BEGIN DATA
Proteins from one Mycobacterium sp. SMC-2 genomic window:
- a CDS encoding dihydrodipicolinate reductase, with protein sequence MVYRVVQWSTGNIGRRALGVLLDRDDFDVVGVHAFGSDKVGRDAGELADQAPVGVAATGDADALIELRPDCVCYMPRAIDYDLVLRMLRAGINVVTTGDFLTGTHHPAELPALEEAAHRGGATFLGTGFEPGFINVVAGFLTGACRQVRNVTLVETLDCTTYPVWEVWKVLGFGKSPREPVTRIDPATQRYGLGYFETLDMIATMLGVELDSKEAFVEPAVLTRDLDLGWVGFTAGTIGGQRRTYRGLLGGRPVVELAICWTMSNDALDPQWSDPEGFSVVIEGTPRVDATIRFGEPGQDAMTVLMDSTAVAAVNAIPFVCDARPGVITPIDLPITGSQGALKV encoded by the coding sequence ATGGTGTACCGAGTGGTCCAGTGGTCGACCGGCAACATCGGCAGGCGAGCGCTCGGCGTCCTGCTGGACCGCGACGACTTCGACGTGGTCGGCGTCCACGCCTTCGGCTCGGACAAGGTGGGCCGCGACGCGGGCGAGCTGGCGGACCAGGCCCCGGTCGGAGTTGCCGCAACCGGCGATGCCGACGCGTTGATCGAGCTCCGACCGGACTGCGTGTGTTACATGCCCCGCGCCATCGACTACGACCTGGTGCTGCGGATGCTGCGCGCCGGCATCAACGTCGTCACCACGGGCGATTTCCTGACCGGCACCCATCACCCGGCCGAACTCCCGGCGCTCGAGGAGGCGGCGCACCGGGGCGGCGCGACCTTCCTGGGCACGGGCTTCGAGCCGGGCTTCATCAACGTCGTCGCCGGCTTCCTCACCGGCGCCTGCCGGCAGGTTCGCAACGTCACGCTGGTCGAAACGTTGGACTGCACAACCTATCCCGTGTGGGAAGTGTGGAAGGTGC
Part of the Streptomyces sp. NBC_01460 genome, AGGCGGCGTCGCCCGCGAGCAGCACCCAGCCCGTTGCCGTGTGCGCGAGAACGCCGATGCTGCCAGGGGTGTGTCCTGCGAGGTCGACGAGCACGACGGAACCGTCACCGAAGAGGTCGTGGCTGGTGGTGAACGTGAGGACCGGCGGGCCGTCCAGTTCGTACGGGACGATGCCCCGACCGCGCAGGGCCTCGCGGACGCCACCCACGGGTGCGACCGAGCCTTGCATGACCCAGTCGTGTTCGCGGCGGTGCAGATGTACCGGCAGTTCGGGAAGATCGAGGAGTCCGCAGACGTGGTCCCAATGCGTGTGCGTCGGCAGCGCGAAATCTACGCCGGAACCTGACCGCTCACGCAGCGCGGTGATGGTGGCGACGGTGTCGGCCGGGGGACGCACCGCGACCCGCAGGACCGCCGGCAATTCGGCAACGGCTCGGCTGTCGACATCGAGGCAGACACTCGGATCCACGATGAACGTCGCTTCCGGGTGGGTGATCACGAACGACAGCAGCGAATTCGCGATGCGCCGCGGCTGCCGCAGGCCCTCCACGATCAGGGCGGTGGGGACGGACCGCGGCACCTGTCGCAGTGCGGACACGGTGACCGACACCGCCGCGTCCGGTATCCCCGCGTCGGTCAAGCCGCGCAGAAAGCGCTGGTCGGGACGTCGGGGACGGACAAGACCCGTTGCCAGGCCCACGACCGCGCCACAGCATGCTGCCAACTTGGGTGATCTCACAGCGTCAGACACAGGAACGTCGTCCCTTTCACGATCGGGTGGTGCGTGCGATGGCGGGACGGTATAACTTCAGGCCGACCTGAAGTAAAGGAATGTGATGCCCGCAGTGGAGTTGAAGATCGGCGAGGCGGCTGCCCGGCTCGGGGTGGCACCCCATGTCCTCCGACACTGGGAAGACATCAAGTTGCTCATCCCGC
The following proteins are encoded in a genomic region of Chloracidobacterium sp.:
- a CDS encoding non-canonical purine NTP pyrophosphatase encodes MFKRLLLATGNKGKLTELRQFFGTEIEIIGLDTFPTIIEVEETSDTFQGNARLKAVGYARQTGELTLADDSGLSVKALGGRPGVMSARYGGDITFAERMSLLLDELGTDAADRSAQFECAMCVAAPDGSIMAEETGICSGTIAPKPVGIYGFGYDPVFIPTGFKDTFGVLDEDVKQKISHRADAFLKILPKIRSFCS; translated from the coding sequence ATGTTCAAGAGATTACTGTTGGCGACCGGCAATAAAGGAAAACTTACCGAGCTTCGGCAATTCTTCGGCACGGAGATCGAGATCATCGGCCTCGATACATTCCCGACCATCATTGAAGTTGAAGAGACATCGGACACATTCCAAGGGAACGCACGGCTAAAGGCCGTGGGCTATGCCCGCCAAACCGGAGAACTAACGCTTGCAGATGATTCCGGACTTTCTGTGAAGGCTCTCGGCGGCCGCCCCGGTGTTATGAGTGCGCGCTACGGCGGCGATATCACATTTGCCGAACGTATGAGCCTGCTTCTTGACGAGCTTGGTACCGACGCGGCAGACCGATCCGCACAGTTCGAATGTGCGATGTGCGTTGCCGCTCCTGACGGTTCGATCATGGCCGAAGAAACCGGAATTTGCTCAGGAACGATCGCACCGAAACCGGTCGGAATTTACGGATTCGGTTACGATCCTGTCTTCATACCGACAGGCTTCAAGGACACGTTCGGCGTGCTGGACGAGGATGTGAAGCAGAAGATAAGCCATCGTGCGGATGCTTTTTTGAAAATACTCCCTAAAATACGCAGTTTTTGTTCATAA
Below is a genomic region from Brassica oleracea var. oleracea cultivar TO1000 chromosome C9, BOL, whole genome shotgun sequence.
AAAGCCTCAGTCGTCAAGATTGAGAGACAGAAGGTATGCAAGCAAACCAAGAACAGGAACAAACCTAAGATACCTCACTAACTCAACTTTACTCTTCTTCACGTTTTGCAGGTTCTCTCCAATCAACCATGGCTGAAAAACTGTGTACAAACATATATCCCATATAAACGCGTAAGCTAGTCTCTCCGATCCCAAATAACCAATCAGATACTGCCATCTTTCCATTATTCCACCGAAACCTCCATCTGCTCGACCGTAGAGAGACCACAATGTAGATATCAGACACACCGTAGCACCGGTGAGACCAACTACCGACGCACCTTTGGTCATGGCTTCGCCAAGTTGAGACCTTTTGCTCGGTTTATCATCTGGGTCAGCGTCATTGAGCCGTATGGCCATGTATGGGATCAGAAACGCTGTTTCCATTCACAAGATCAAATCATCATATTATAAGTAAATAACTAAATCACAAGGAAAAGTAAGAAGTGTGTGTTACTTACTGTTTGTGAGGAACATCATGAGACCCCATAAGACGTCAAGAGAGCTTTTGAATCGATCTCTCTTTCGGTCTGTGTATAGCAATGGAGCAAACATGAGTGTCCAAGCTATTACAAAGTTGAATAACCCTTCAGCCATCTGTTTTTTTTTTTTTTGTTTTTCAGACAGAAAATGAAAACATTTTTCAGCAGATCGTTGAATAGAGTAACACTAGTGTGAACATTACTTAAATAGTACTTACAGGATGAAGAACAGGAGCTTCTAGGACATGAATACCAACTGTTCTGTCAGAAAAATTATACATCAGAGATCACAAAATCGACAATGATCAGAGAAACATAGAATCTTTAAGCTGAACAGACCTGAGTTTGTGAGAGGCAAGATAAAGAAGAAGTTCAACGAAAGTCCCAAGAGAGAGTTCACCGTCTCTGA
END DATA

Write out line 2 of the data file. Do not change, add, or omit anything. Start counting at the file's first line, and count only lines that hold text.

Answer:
- a CDS encoding dihydrodipicolinate reductase, with protein sequence MVYRVVQWSTGNIGRRALGVLLDRDDFDVVGVHAFGSDKVGRDAGELADQAPVGVAATGDADALIELRPDCVCYMPRAIDYDLVLRMLRAGINVVTTGDFLTGTHHPAELPALEEAAHRGGATFLGTGFEPGFINVVAGFLTGACRQVRNVTLVETLDCTTYPVWEVWKVLGFGKSPREPVTRIDPATQRYGLGYFETLDMIATMLGVELDSKEAFVEPAVLTRDLDLGWVGFTAGTIGGQRRTYRGLLGGRPVVELAICWTMSNDALDPQWSDPEGFSVVIEGTPRVDATIRFGEPGQDAMTVLMDSTAVAAVNAIPFVCDARPGVITPIDLPITGSQGALKV encoded by the coding sequence ATGGTGTACCGAGTGGTCCAGTGGTCGACCGGCAACATCGGCAGGCGAGCGCTCGGCGTCCTGCTGGACCGCGACGACTTCGACGTGGTCGGCGTCCACGCCTTCGGCTCGGACAAGGTGGGCCGCGACGCGGGCGAGCTGGCGGACCAGGCCCCGGTCGGAGTTGCCGCAACCGGCGATGCCGACGCGTTGATCGAGCTCCGACCGGACTGCGTGTGTTACATGCCCCGCGCCATCGACTACGACCTGGTGCTGCGGATGCTGCGCGCCGGCATCAACGTCGTCACCACGGGCGATTTCCTGACCGGCACCCATCACCCGGCCGAACTCCCGGCGCTCGAGGAGGCGGCGCACCGGGGCGGCGCGACCTTCCTGGGCACGGGCTTCGAGCCGGGCTTCATCAACGTCGTCGCCGGCTTCCTCACCGGCGCCTGCCGGCAGGTTCGCAACGTCACGCTGGTCGAAACGTTGGACTGCACAACCTATCCCGTGTGGGAAGTGTGGAAGGTGC